COP26 has come to an end and, going forward into 2022, many pension scheme trustees may be asking what the outcome of the conference means for them. As a key player in the industry, pension funds have a huge role to play in influencing the direction of financial services and investment portfolios towards more sustainable and climate-friendly channels. Here, we set out some of the key takeaways for trustees to be aware of going forward from COP26.
12% improvement in net zero commitments
According to Aviva Investors' recent Real Assets Study 2021, 50% of pension funds globally have committed to ensuring their portfolios are at net zero emissions by 2050 following COP26, up 12% from the previous year. 67% of pension funds have also now made some kind of net zero commitment, which represents an increase of 20% from last year.
Such targets are not without their challenges, which is acknowledged by the report. In particular, the popularity of infrastructure as a stable investment choice, given the significant costs attached to improving environmental credentials within the carbon-intensive real estate industry on top of already costly materials and labour expenses, presents an obstacle to sustainability.
Other barriers faced by pension funds include the exceptional popularity of green infrastructure assets, as compared to limited availability, according to David Russell of USS Investment Management (speaking at the Responsible Asset Owners Global Symposium, Europe 2021 conference). Further, other entities such as listed companies are also looking to acquire assets from this small pool, making competition for investment (particularly for smaller schemes) high.
However, these figures are undeniably a positive sign and demonstrate that net zero is something which is both being taken seriously and being addressed head-on by pension scheme trustees. However, more needs to be done by more pension schemes, as is clear from the figures above.
Increased regulatory burdens for trustees
The months preceding COP26 saw a flurry of new regulatory developments announced around climate change and pension scheme governance. Regulations under the Pension Schemes Act 2021 have brought in new climate change governance and reporting requirements for trustees (for further detail see our previous blog) and a host of other bodies including the International Monetary Fund, the Treasury and the Work and Pensions Committee have published reports and recommendations around stewardship and greening finance (again, set out in our most recent blog).
Concerns have emerged in the industry that this ever-increasing regulatory burden may deter prospective trustees from taking on the role, and indeed may lead to existing trustees resigning from their position. The Association of Consulting Actuaries' recent pension trends survey found that 76% of employers fear the resignation of their trustees in the face of growing governance requirements. Sole trustee structures appear to be an attractive solution, with 19% of employers surveyed considering adopting this.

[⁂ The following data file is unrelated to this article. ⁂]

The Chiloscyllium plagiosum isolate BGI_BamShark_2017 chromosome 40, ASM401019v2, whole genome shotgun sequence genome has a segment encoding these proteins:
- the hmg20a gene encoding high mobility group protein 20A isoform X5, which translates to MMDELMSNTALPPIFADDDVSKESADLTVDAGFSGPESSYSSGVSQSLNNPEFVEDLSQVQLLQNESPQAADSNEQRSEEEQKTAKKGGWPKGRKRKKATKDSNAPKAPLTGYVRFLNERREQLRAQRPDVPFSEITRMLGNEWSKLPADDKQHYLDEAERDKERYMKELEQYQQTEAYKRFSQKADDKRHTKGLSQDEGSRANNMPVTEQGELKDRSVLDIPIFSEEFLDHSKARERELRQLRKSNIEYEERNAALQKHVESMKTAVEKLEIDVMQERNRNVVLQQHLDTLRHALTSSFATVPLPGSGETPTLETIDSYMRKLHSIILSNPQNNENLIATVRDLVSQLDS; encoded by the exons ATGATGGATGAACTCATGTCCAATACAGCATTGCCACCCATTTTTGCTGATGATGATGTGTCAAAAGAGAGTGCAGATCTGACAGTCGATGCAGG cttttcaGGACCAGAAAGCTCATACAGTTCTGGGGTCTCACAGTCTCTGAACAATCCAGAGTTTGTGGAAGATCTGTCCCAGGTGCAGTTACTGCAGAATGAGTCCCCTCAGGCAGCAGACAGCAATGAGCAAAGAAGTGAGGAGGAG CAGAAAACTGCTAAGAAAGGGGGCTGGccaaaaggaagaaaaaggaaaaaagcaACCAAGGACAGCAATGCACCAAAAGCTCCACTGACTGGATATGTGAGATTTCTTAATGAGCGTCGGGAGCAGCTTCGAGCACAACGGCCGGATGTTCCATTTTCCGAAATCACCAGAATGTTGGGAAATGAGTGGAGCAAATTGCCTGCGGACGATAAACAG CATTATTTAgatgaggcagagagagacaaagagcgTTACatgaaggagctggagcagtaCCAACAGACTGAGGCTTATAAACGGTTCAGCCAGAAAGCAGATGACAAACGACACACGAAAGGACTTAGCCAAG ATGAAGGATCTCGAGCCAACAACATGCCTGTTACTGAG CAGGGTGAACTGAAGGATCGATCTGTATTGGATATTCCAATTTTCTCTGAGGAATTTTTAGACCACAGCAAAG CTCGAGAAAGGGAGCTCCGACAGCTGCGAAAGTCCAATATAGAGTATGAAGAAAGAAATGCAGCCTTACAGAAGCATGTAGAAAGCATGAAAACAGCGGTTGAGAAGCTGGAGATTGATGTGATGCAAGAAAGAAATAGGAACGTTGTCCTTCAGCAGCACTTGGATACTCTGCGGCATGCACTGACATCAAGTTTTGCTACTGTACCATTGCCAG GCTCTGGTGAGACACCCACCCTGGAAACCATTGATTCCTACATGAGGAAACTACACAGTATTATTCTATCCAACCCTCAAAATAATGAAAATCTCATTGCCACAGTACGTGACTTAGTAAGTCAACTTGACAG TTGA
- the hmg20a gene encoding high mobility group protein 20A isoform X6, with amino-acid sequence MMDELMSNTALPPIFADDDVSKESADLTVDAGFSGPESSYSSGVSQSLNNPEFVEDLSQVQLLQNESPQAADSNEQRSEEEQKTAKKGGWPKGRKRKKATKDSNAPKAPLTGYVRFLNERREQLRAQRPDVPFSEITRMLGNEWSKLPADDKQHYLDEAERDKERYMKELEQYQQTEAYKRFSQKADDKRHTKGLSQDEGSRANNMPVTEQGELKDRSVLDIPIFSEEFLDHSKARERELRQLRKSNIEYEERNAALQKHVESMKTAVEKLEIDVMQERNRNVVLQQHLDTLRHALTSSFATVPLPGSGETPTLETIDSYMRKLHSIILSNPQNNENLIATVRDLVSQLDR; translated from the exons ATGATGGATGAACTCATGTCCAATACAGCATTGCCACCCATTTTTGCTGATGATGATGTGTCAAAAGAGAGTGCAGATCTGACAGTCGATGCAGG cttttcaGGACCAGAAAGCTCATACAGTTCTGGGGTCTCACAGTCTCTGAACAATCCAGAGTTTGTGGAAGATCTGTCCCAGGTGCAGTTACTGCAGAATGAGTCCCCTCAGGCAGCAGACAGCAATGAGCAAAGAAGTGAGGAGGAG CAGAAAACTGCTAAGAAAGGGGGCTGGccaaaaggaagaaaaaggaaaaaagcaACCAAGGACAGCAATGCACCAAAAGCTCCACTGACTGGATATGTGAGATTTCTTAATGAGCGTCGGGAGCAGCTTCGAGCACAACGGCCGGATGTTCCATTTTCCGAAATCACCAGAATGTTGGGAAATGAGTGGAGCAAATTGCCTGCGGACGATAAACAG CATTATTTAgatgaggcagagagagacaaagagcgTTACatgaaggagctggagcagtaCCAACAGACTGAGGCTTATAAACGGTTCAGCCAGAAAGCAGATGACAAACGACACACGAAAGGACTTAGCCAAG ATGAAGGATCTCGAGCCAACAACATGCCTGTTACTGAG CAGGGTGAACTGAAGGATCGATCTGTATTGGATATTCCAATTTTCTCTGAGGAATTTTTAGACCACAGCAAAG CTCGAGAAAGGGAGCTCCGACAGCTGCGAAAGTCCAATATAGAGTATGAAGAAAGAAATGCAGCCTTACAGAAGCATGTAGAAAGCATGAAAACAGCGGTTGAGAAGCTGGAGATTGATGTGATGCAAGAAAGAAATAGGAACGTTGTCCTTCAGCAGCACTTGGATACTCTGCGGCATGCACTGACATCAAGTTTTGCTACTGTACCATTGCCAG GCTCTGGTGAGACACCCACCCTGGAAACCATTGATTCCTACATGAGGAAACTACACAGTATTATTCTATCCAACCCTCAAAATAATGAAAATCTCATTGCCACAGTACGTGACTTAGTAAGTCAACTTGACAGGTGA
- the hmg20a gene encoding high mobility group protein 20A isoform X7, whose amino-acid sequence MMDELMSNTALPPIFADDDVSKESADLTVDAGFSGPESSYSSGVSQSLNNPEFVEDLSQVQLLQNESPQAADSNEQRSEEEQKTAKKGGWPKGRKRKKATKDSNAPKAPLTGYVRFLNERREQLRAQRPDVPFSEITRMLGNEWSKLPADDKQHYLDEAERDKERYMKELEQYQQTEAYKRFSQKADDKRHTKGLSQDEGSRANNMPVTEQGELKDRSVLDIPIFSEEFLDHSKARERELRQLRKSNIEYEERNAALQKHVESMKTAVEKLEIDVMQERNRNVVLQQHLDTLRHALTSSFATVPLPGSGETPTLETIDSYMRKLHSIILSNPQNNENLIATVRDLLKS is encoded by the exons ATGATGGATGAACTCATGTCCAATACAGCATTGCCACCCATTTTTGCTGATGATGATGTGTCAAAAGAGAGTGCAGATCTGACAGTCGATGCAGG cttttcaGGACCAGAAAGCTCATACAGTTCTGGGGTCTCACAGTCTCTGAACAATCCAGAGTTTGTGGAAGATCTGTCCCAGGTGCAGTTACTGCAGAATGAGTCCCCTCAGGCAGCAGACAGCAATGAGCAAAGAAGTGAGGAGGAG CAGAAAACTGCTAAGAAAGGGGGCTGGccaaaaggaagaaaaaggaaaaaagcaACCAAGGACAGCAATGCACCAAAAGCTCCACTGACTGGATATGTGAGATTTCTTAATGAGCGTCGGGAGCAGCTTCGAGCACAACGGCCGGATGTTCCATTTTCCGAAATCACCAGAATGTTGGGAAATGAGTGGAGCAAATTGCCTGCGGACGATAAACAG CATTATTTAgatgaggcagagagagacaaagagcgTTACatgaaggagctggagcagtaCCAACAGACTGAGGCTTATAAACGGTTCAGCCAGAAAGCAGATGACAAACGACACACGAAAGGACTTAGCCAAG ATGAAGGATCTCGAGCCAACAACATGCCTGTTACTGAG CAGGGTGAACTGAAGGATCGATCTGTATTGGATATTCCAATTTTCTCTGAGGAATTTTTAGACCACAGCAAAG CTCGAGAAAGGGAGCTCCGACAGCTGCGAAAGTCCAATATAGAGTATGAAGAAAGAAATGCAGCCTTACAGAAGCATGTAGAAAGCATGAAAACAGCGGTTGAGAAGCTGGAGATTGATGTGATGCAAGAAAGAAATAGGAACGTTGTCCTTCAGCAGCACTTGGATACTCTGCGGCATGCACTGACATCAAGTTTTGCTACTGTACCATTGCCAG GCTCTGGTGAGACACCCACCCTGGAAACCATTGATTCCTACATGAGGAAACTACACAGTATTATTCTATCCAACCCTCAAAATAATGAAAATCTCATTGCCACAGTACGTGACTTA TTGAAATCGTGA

Whilst clearly trustees should be aiming to keep on top of emerging regulatory developments, we can assist trustees with ensuring they are well placed to meet their obligations in terms of environmental and social governance and reporting requirements. We are well versed in helping trustees manage these ever-increasing regulatory obligations whilst at the same time shouldering some of their legal burden. If you would like advice on complying with your legal obligations as trustee(s), please get in touch with the pensions team (you can find contact details at the end of this blog).
Importance of the pensions industry in attaining climate objectives
What is clear following COP26 is just how vital the pensions industry will be in reaching the climate goals set out in the Paris Agreement. UK pension funds control over £2.5 trillion of assets, and thus their capacity to influence and drive change towards a more sustainable, climate conscious investment landscape is significant.
Climate consciousness is also important in terms of the responsibility trustees have towards the scheme members whose funds they manage. Climate change has already shown it has the potential to impact and destabilise every area of society, and investment portfolios are no exception. The long-term risks posed to pension fund assets are unpredictable and likely to be severe; by making more sustainable choices, trustees can act to mitigate this and in so doing fulfil their fiduciary duties to scheme members. Research also shows that such considerations are important to scheme members (for example, a recent study by Cushon found that 60% of millennials want sustainable pension investment).
To round up the general consensus coming from the pensions industry during and following COP26 – whilst much progress has been made, more needs to be done by all areas of society to reduce emissions and tackle climate change. The pensions industry must play its part, both by using its influence to encourage investees to make more sustainable choices, and by investing pension scheme assets to finance the necessary solutions to the climate crisis.
If you would like to discuss anything raised in this blog, please get in touch with a member of the pensions team, or your usual Brodies contact.